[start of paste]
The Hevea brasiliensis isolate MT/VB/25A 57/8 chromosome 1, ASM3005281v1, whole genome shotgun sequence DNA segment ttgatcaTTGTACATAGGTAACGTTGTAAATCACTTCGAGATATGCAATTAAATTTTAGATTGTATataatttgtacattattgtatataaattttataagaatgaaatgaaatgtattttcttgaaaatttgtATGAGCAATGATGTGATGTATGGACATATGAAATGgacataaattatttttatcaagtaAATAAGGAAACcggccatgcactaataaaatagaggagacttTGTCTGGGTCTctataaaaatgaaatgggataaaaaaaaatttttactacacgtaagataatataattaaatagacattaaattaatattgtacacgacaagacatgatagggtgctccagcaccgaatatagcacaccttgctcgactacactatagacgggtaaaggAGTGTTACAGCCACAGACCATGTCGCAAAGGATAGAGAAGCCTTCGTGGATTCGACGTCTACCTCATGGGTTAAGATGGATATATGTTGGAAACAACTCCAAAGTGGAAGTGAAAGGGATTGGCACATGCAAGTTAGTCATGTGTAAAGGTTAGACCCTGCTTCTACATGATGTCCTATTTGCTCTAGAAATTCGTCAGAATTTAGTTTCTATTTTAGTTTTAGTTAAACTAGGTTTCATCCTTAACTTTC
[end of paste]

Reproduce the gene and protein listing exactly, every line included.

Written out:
The Hevea brasiliensis isolate MT/VB/25A 57/8 chromosome 1, ASM3005281v1, whole genome shotgun sequence DNA segment ttgatcaTTGTACATAGGTAACGTTGTAAATCACTTCGAGATATGCAATTAAATTTTAGATTGTATataatttgtacattattgtatataaattttataagaatgaaatgaaatgtattttcttgaaaatttgtATGAGCAATGATGTGATGTATGGACATATGAAATGgacataaattatttttatcaagtaAATAAGGAAACcggccatgcactaataaaatagaggagacttTGTCTGGGTCTctataaaaatgaaatgggataaaaaaaaatttttactacacgtaagataatataattaaatagacattaaattaatattgtacacgacaagacatgatagggtgctccagcaccgaatatagcacaccttgctcgactacactatagacgggtaaaggAGTGTTACAGCCACAGACCATGTCGCAAAGGATAGAGAAGCCTTCGTGGATTCGACGTCTACCTCATGGGTTAAGATGGATATATGTTGGAAACAACTCCAAAGTGGAAGTGAAAGGGATTGGCACATGCAAGTTAGTCATGTGTAAAGGTTAGACCCTGCTTCTACATGATGTCCTATTTGCTCTAGAAATTCGTCAGAATTTAGTTTCTATTTTAGTTTTAGTTAAACTAGGTTTCATCCTTAACTTTC